Exhibition at Berlin’s Kupferstichkabinett focuses on the subject of music in drawings and prints – Berlin – 21.07.2017-05.11.2017 – 10613

Edvard Munch, Geigenkonzert, 1903, Pinsel und Kreidelithographie auf Vélinpapier, 55,4 x 76,4 cm, © bpk, Kupferstichkabinett, Staatliche Museen zu Berlin, Dietmar Katz.

The Kupferstichkabinett of the Staatliche Museen zu Berlin is dedicating its fourth summer exhibition to a topic that is as entertaining as it is varied: the subject of music in drawings and prints. A selection of about 100 of the most beautiful musical works are on display, among others by Andrea Mantegna, Rembrandt Harmensz. van Rijn, Adolph von Menzel, Wassily Kandinsky, Henri Matisse, Edvard Munch, Pablo Picasso, Roy Lichtenstein and Gerhard Altenbourg.

The recurring leitmotif evident in the exhibition is the special affinity between musical and pictorial expression. In musical notation, for instance, many of the basic elements of the graphic arts such as lines, initials, abbreviations, and dots capture the fleeting sound of a melody and make it visible on paper – music, in short, is drawn. And on the other hand, in the prints and drawings on display here, the dancing, flowing, or staccato strokes of the pen, pencil, or burin are strongly reminiscent of musical rhythms and harmonies. With the rise of modernism, visual artists even started creating tonal compositions of lines and colours rendered with pen and brush. These works impressively illustrate the creative back-and-forth between the visual arts and music.
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Exhibition at Prince Eugene’s Winter Palace focuses on Polish king John III Sobieski – Vienna – 07.07.2017-01.11.2017 – 10612

Exhibition view “John III Sobieski. A Polish King in Vienna”. Photo: Johannes Stoll © Belvedere, Vienna.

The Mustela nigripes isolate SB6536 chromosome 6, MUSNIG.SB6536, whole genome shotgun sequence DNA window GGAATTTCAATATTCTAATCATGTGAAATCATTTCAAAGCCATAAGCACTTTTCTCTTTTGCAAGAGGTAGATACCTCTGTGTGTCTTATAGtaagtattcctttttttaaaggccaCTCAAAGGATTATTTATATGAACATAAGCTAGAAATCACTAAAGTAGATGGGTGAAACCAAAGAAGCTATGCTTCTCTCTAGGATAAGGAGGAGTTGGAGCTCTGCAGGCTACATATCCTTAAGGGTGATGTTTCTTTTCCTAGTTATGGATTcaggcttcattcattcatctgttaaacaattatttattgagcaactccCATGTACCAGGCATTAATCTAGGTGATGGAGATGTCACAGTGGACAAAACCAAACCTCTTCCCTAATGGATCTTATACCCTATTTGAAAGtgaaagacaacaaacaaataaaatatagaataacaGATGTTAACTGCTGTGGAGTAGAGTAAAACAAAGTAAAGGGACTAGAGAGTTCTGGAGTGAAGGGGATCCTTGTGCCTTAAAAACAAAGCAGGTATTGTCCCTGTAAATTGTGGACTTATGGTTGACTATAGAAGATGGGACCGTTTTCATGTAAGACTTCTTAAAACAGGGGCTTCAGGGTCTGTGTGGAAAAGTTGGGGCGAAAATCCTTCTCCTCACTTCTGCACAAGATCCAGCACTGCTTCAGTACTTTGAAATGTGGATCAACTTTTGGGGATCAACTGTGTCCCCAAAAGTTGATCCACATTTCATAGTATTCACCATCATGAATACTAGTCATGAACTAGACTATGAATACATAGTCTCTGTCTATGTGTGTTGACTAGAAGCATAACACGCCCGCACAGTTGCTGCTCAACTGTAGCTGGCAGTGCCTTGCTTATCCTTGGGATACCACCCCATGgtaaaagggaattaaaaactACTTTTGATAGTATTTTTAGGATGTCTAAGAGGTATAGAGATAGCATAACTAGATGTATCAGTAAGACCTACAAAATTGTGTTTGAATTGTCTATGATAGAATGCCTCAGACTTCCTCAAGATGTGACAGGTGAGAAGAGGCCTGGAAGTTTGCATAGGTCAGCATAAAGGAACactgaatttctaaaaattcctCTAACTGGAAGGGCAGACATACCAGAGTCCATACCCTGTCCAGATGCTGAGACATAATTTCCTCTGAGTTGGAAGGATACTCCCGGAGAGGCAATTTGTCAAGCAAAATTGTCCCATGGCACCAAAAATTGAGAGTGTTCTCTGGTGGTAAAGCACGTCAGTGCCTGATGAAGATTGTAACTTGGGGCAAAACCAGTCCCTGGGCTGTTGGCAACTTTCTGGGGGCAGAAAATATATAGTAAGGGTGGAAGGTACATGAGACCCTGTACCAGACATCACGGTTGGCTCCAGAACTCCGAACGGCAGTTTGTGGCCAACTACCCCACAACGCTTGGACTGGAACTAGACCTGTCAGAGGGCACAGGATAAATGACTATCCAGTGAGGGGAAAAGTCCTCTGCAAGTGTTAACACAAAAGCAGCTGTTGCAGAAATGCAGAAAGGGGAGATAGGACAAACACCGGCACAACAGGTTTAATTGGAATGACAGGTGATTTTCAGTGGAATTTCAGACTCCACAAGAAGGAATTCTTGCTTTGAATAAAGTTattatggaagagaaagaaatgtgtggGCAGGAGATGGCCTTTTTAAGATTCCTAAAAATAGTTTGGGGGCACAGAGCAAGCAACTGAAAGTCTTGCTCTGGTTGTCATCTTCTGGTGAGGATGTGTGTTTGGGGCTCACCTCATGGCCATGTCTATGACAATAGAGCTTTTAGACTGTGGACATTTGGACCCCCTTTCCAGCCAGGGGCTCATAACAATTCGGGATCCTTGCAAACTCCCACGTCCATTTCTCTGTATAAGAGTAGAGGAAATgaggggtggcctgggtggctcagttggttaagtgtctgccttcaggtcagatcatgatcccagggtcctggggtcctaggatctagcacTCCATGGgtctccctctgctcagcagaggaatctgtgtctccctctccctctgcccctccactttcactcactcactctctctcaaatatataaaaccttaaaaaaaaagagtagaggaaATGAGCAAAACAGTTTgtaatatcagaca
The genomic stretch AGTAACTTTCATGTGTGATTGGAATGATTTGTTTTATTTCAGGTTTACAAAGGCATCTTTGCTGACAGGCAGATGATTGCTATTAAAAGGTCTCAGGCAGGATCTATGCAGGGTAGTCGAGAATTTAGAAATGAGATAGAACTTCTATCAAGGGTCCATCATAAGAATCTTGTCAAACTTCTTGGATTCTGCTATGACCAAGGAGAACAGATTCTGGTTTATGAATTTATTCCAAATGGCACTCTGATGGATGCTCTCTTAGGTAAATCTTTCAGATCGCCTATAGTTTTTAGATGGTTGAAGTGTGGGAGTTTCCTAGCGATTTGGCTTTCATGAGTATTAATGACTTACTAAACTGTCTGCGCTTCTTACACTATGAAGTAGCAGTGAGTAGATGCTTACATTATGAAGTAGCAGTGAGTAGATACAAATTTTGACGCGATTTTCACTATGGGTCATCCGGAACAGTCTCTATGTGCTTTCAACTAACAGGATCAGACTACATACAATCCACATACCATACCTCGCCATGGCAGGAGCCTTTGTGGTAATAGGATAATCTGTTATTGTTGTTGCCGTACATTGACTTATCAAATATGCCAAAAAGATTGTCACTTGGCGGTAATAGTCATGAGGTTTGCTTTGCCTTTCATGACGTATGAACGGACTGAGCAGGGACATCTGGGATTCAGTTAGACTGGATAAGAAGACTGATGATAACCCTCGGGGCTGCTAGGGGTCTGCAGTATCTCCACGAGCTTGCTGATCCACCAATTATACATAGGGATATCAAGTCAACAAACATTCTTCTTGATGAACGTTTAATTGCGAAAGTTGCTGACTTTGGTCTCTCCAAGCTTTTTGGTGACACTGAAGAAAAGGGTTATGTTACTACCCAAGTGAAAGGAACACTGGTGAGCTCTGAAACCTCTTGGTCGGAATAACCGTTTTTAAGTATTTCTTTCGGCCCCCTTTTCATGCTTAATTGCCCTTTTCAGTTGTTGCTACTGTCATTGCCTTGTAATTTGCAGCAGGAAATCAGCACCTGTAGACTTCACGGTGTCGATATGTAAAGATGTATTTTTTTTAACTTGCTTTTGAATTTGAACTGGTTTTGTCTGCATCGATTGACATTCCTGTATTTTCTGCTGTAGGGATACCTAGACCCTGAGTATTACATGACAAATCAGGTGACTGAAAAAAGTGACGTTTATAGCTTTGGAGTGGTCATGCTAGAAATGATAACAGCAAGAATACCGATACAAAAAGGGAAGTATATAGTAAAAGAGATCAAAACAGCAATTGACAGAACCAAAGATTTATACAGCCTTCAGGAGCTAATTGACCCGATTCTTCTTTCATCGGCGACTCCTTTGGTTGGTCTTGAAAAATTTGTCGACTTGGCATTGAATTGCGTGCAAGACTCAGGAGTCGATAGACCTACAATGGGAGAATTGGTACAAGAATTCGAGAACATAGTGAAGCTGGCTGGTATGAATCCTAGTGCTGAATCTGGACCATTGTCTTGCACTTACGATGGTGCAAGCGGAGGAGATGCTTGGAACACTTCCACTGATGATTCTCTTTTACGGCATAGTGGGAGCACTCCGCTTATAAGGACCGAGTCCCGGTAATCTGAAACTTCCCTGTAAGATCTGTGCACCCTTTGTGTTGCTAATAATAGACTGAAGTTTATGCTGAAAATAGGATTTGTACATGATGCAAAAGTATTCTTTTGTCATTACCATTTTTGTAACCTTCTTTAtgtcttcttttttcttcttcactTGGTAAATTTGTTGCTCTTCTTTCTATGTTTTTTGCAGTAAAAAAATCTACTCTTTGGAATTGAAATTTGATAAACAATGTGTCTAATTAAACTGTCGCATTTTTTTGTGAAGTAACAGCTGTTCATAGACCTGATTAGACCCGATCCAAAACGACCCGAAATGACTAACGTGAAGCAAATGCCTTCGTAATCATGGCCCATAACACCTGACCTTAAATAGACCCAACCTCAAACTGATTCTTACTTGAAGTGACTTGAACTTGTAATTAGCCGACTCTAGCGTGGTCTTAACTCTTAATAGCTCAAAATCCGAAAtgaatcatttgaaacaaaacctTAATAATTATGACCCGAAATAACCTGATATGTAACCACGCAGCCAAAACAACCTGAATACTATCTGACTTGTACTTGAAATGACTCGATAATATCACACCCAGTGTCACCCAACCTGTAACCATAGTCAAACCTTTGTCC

The Polish king John III Sobieski (1629–1696) is inextricably linked to the history of Vienna. As the commander-in-chief of united armed forces, he liberated the city from the Ottoman siege that lasted several weeks in 1683. With this victory, he secured a place in world history and in the collective Austrian memory. Developed in cooperation with four major Polish residences, the exhibition at Prince Eugene’s Winter Palace offers the first opportunity in the German-speaking realm for visitors to become acquainted with the monarch as a private individual and to learn about his work as a statesman, an army general, and a patron of the arts and sciences.

Curators Maike Hohn (Belvedere) and Konrad Pyzel (Wilanów Palace) have traced Jan III. Sobieski’s life and work. With the help of almost one hundred paintings, precious objects, art objects, militaria, and memorabilia, visitors are given a comprehensive and lively picture of the Polish king and his time.
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Works by Derain, Balthus, and Giacometti on view at Musée d’Art moderne de la Ville de Paris – 02.06.2017-29.10.2017 – 10611

André Derain, Geneviève with the apple, 1937-38. Oil on canvas, 32 x 73 cm. © Thomas Hennocque. © ADAGP, Paris 2017.